The EU Commission’s Guidance on Article 17 of the Copyright in the Digital Single Market Directive – A Guide to Virtue in Content Moderation by Digital Platforms?

20 Pages Posted: 9 Aug 2021 Last revised: 7 Oct 2021

See all articles by Christophe Geiger

Christophe Geiger

Luiss Guido Carli University

Bernd Justin Jütte

University College Dublin - Sutherland School of Law; Vytautas Magnus University - Faculty of Law

Date Written: June 29, 2021

Abstract

The Directive on Copyright in the Digital Single Market might fundamentally change the way works and other subject matter protected by copyright will be used on online platforms. Article 17 of the Directive obliges such platforms, based on information they receive from rightholders, to ensure that copyright infringing uploads made by their users are prevented and/or removed by an internalized procedure over which platform operators exercise control. Important enforcement mechanisms are thereby left to private entities solely deciding what content can (or cannot) be available on their platforms. More problematic, the immense masses of uploads seem to be only manageable by automated AI-based filtering technologies incapable of properly distinguishing between lawful and unlawful uses, which leads to a serious danger of overblocking of perfectly legitimate content and thus to potentially important limitations of fundamental rights such as the right to freedom of expression. At the same time, Article 17 also forbids general monitoring of the content available on platforms and clearly mandates to safeguard user’s rights protected by exceptions and limitations to copyright such as quotations, criticism and review or caricature, parody or pastiche. This obligation of result leads to an unsolvable conflict and in a great difficulty for Member States of implementing the provision in a fundamental rights compatible way. Moreover, the lack of clarity of the provision has led Member States to interpret it in significantly diverging ways, jeopardizing the objective of harmonisation behind the Directive. Therefore, the interpretation guidelines by the European Commission foreseen by Article 17(10) to help Member States in their implementation effort were impatiently awaited, in particular since the provision is facing an action for annulment before the Court of Justice of the European Union for potential violating the right to freedom of expression.

The Guidance on Article 17 finally issued by the Commission in June 2021 after several postponements, although it provides for some useful clarifications and certain safeguards for users of protected works, but unfortunately does not depart from a system based on monitoring and automated filtering and thus is likely to fail protecting fundamental rights in an appropriate manner. This paper analyses the main additions and proposed interpretation tools that the Guidance brings to platform’s content moderation as mandated by Art. 17 CDSM. It argues that in order to establish a virtuous content moderation system and to help Member States to implementing Article 17 in a balanced way, it would have been essential to address the more fundamental concerns when it comes to Article 17, and in particular the fact that privately operated algorithmic tools and not independent assessors based on copyright law’s equilibrium are deciding what content should be available online and to acknowledge the inherent limits and flaws of technology. We conclude that in the absence of a truly independent arbiter between the interests of users, platforms and rightholders, Article 17 of the Directive is likely not to comply with European fundamental rights and the basic principles of EU law.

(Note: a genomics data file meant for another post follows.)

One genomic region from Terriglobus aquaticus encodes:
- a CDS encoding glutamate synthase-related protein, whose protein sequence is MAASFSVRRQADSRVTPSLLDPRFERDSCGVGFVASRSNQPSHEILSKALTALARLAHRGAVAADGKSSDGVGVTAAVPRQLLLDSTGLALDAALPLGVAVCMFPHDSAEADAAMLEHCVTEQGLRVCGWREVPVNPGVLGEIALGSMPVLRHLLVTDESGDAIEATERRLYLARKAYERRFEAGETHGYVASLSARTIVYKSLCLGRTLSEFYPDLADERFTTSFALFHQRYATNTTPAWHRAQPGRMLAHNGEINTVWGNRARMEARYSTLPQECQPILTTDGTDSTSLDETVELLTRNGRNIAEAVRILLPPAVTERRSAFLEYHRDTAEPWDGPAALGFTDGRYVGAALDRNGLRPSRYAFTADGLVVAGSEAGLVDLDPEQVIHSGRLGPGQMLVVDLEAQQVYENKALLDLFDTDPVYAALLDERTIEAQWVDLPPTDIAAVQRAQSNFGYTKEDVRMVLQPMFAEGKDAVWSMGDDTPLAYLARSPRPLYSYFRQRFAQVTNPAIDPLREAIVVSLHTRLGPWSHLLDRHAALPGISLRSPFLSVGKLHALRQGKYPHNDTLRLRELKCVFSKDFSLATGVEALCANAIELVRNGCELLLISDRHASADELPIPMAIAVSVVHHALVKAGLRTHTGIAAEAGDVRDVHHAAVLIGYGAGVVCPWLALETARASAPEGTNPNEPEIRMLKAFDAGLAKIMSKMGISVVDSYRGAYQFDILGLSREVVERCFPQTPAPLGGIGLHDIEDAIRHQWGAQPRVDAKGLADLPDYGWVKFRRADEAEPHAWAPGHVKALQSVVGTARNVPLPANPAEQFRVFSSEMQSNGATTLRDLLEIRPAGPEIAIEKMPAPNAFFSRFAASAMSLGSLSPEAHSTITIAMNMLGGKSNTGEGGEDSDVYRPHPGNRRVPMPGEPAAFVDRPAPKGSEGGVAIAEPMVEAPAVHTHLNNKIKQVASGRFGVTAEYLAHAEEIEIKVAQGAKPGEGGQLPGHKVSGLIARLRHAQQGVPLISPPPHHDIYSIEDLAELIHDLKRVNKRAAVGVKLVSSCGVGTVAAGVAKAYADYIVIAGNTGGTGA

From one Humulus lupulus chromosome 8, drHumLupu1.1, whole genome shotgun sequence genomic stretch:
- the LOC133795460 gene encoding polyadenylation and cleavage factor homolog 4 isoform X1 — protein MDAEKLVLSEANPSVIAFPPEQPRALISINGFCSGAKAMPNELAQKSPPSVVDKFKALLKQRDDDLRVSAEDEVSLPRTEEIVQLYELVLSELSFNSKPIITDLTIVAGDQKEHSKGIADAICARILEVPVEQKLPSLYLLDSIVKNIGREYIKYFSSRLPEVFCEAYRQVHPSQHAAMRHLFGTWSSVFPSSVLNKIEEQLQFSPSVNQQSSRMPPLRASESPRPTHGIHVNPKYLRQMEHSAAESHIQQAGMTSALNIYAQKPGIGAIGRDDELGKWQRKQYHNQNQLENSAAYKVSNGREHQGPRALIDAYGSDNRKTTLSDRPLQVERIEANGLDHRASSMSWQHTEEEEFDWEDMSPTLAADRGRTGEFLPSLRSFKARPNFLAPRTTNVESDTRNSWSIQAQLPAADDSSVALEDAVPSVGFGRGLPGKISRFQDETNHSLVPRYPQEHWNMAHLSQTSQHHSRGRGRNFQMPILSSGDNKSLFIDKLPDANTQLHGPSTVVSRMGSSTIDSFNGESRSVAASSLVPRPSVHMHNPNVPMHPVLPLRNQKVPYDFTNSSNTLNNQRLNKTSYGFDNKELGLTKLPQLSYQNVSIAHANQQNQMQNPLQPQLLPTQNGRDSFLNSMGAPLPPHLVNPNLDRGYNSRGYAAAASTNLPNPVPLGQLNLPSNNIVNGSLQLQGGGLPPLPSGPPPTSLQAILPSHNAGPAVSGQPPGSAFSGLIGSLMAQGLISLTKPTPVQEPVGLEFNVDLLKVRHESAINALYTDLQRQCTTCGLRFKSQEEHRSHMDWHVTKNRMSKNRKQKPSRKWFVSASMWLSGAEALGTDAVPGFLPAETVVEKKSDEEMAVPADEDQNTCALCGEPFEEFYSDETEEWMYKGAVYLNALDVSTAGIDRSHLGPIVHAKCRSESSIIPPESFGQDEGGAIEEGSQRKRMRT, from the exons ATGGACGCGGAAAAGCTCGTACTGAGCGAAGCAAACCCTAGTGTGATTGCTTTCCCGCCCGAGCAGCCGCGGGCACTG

Keywords: Copyright, Fundamental Rights, Upload Filters, DSM Directive, Freedom of Expression

Suggested Citation

Geiger, Christophe and Jütte, Bernd Justin, The EU Commission’s Guidance on Article 17 of the Copyright in the Digital Single Market Directive – A Guide to Virtue in Content Moderation by Digital Platforms? (June 29, 2021). Available at SSRN: https://ssrn.com/abstract=3876608 or http://dx.doi.org/10.2139/ssrn.3876608

Christophe Geiger

Luiss Guido Carli University ( email )

Department of Law, Via Parenzo, 11
Rome, Roma 00198
Italy

HOME PAGE: http://giurisprudenza.luiss.it/docenti/cv/353993

Bernd Justin Jütte (Contact Author)

University College Dublin - Sutherland School of Law ( email )

Belfield
Dublin
Ireland

Vytautas Magnus University - Faculty of Law ( email )

K. Donelaičio g. 58
Kaunas, LT-44248
Lithuania

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